Casa Docent Christmas Celebration
By Lynda Millner   |   January 9, 2020

Casa del Herrero (House of the Blacksmith) is a National Historic Landmark in Montecito near upper village. George and Carrie Steedman came to Santa Barbara in the early ‘20s from St. Louis with George’s brother. His brother was diabetic and needed insulin. The only place in the whole United States to get it at that […]

Montecito Roads: Alston and Humphrey
By Hattie Beresford   |   November 21, 2019

After the first article on roads, Judy (Guitteau) Pearce, who grew up in Montecito and has written many articles about its past, contacted me. I thought others would like to read her charming anecdotes about the Montecito Oaks tract off Olive Mill Road, so here it is: Hattie, I was so excited to see your […]

 

Recently Trending

More from Montecito

From Hollywood to Landscape Design
By Beverlye Fead   |   October 3, 2019

Alida Aldrich was born in 1947 in Hancock Park, California to famed Hollywood director Robert Aldrich (Whatever Happened to Baby Jane, the Dirty Dozen and the Longest Yard); her mother was Grace Foster. Both were from Warwick Neck, Rhode Island, the tony enclave on the Narragansett Bay – across from Newport. Her parents were born […]

Neighborly Discussions
By James Buckley   |   September 19, 2019

The first of Erin Graffy‘s almost always informative and often amusing talks, this time covering (and uncovering) the history of four different Santa Barbara neighborhoods has already taken place, but there are three more and they’re all worth attending. The neighborhoods are Samarkand, Hope Ranch, Montecito, and Hidden Valley, and Erin says her four-part series […]

Montecito’s Winter Residents
By Hattie Beresford   |   September 12, 2019

In 1874, author Charles Nordhoff, at the behest of the Southern Pacific Railroad, published a second edition of his California for Health, Pleasure and Residence. In it, he languished praise on Santa Barbara as the loveliest spot in California and promoted its health benefits. Soon the small influx of Easterners escaping the harsh winter months […]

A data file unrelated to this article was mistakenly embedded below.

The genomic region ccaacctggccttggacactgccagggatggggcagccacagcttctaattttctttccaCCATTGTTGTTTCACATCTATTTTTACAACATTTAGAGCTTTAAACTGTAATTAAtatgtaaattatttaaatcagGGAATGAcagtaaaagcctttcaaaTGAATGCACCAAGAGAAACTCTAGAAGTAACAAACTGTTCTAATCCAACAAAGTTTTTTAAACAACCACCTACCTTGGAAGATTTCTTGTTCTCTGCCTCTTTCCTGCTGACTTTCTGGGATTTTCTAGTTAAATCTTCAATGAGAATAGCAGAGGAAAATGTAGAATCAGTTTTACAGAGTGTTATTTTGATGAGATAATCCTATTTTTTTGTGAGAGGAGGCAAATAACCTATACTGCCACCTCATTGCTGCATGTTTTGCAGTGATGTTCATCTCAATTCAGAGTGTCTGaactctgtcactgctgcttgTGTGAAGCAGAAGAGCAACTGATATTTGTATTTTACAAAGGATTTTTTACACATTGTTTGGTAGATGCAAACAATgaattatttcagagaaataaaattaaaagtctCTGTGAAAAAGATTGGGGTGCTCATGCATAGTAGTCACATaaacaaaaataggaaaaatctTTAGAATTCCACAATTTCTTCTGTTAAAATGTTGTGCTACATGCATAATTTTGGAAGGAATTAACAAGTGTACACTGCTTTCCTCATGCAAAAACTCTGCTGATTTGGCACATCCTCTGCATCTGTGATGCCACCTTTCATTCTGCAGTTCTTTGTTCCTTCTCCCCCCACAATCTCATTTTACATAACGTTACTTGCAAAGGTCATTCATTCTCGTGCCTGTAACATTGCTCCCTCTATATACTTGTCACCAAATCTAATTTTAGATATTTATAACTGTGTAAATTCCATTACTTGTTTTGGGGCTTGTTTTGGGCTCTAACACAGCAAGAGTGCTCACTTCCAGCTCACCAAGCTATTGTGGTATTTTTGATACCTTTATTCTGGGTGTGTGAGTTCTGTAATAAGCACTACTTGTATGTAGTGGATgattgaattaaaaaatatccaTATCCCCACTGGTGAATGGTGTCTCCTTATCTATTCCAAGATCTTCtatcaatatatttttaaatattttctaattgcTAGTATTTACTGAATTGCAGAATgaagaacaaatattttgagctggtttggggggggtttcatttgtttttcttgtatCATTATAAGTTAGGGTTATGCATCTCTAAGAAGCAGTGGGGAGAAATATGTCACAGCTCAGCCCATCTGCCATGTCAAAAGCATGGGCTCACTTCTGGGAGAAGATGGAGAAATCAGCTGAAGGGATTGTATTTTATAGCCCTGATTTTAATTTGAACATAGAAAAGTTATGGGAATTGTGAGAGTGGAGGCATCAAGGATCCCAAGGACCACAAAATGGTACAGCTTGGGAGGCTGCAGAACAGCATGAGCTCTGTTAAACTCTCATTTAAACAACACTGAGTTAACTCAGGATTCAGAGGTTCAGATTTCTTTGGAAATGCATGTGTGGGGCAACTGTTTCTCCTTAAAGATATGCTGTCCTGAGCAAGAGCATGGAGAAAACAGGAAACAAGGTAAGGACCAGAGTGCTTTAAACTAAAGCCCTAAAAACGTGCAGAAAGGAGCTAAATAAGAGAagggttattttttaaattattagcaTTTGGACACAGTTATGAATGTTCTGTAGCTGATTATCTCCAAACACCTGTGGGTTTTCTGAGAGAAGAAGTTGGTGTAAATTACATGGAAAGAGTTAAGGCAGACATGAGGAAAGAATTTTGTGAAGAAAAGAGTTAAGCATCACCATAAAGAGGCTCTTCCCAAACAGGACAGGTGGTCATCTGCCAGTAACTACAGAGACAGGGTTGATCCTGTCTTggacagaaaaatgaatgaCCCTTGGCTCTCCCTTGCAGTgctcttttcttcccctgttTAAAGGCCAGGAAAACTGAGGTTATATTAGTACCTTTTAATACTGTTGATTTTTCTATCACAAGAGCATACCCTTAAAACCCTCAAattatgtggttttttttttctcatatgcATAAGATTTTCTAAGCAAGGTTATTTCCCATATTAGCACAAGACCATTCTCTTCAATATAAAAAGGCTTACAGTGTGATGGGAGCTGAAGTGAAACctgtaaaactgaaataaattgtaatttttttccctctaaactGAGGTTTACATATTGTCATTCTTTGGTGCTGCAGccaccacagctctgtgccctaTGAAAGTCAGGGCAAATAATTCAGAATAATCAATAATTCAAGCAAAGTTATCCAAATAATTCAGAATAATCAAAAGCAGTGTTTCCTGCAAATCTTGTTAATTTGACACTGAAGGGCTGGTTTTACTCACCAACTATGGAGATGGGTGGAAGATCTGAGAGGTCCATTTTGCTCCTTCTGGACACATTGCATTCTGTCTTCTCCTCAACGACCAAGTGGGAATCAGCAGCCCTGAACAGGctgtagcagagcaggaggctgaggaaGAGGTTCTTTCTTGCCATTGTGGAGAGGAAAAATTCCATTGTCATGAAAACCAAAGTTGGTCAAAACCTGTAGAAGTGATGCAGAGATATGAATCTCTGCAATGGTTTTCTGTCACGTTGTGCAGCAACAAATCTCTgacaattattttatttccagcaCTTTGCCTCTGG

The People Behind Montecito’s Roads (Part II)
By Hattie Beresford   |   August 29, 2019

Loureyro Roadis named for the family of Spanish-born José Maria Loureyro, a Basque who came to California in the 1850s. He served as president of the Santa Barbara City Board of Trustees in the 1860s and early ‘70s. In 1865 he approved an ordinance regarding the development of the streets in Santa Barbara, and in […]

The People Behind Montecito’s Roads Part I
By Hattie Beresford   |   August 8, 2019

While Montecito’s roads were a nameless, mazelike mess in the 1870s, by 1899, with the introduction of Rural Free Delivery postal service, order and identification began to be placed on the street system. (See MJ “Early Roads in Montecito” July 18, 2019.) All would remain dirt roads, however, until 1909, when the first few roads […]

Advertisement
Early Roads in Montecito
By Hattie Beresford   |   July 18, 2019

In December 1870, a traveler from Santa Barbara rented a horse and buggy and attempted to visit Colonel Bradbury True Dinsmore at his ranch in El Montecito, stopping first at the famous big grapevine. So frustrating was this experience, he was moved to write of his travails in the local paper. Although he considered the […]